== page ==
Ten Point Memorandum
Submitted to the Downing Street Policy Unit
January 2001


Dear Richard O’Neil,

It was good to have the opportunity of speaking with you on Friday. I thought it might be helpful to summarise the points that Terry and I were making. They are as follows:

  1. What we mean by learning and the significance of life-long learning. A successful education involves both content and process; these are separate but inevitably connected. As content is more easily assessed it has received more attention in the process. Effective learning means making connections between ideas and facts, not simply acquiring pre-digested theories and information. Life-long learning requires the acquisition of recognisable skills of learning; the practicing of these; and knowing which techniques to apply in specific tasks. Those who make their living using computers understand this concept well. Sometimes these learners go to workshops or training courses, but more often than not they use the internet or the bookshop to acquire the information they need and they work their problems out by themselves. They see learning as an open and continuous process.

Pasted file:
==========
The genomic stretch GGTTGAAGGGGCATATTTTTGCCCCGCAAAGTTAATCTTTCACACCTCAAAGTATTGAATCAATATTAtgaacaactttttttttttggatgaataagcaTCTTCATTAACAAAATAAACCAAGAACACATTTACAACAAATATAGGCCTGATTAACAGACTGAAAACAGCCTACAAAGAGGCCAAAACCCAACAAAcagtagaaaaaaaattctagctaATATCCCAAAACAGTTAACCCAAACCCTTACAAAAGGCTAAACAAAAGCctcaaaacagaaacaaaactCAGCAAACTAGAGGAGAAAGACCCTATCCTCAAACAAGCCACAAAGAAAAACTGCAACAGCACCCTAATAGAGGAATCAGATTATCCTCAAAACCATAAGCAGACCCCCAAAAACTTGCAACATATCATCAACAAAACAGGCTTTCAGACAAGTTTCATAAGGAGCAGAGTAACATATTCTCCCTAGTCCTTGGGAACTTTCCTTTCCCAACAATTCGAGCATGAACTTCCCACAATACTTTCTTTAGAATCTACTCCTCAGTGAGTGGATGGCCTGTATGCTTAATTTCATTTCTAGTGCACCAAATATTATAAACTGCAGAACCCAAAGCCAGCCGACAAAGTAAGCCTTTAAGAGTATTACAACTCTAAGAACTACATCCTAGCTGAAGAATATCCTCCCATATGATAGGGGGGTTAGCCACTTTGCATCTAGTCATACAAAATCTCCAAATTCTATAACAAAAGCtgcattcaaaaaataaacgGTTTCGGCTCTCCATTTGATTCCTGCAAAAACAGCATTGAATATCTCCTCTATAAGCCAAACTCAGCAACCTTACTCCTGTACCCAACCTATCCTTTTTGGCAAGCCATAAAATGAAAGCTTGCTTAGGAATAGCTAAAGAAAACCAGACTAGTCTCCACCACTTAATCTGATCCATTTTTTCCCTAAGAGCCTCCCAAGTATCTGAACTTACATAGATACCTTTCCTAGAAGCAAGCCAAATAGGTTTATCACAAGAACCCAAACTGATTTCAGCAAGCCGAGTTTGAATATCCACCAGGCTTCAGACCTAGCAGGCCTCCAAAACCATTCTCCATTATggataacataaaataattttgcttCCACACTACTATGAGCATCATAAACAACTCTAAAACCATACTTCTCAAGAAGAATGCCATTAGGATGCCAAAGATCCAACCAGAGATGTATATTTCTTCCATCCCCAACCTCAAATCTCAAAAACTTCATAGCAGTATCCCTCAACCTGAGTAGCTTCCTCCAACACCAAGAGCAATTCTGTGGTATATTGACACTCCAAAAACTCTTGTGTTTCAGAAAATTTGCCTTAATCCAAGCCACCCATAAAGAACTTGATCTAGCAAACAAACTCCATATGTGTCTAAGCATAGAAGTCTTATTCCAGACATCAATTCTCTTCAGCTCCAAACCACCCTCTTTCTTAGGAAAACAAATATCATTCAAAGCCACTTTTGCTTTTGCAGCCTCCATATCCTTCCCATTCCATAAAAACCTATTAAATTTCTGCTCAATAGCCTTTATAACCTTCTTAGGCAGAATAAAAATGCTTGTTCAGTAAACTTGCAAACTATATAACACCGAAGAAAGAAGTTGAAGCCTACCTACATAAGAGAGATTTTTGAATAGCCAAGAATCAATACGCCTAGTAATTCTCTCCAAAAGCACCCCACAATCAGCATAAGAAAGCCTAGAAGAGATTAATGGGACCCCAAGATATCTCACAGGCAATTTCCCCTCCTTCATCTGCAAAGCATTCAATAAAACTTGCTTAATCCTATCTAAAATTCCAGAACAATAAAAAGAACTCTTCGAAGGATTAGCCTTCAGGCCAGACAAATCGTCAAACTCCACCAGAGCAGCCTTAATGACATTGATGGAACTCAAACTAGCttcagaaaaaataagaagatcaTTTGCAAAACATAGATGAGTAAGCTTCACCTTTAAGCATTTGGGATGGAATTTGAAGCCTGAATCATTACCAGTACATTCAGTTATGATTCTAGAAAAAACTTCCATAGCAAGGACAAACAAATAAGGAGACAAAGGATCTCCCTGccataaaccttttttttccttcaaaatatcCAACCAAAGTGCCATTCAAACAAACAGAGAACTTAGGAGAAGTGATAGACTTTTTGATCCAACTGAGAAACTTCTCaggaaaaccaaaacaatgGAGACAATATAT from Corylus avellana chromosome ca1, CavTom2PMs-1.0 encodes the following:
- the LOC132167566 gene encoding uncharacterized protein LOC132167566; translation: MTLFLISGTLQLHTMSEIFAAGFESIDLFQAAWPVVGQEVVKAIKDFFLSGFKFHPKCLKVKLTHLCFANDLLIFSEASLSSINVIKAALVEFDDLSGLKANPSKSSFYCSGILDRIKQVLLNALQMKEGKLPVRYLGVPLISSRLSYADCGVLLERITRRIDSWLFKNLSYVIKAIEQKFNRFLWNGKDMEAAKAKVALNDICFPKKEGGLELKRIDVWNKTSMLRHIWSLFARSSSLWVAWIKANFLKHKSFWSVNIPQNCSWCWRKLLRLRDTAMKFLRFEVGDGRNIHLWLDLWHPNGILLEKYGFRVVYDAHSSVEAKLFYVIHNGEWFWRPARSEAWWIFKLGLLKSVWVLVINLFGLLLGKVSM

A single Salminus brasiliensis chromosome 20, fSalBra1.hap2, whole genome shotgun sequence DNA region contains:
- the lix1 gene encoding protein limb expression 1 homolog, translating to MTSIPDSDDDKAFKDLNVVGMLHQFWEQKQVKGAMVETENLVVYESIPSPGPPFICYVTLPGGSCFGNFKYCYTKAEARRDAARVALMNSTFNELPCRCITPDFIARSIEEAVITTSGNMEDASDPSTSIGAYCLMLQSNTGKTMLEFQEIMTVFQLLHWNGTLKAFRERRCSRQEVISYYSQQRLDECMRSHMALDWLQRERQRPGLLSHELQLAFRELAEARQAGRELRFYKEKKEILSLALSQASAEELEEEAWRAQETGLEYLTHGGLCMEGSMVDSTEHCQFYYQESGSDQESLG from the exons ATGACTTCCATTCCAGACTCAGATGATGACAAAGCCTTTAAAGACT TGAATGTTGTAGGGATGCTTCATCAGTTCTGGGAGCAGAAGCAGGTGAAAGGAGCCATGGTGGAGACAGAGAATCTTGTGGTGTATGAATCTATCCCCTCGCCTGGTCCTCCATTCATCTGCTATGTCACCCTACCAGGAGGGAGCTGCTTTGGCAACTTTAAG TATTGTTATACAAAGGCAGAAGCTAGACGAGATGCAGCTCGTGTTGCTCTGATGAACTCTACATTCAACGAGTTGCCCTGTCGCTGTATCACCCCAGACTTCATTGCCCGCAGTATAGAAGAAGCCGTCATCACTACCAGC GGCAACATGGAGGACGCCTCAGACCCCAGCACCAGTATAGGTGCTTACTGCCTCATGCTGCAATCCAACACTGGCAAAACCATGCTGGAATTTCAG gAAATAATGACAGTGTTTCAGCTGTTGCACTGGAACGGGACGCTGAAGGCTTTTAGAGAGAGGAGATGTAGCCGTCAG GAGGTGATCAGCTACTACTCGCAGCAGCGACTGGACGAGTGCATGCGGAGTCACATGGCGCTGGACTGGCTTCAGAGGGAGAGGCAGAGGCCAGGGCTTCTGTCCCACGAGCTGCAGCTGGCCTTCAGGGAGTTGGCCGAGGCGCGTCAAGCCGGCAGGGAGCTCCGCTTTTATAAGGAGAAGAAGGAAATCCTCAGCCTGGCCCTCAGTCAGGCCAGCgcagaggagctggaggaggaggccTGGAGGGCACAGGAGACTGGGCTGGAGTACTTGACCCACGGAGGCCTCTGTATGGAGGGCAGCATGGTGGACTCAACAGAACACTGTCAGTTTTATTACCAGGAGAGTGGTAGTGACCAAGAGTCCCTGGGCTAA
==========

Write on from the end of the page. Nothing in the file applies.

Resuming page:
2. The implications of research in early years learning, adolescence and the weaning principle. Over the past 15 to 20 years, extensive research in the brain and biological sciences is showing how evolution has shaped the human brain to learn in specific ways. During the first seven or eight years of life children growing up in a stimulating, interactive, and relatively secure environment have a natural predisposition to learn complex skills. The hormonal changes of adolescence, in contrast, compel the maturing learner “to take control and do it for themselves.” The child whose earliest experiences have been limited and unsatisfactory is ill-equipped to deal with adolescence and the challenges of life-long learning. Humans have a biological predisposition to see living, working and learning as a seamless web (cognitive apprenticeship).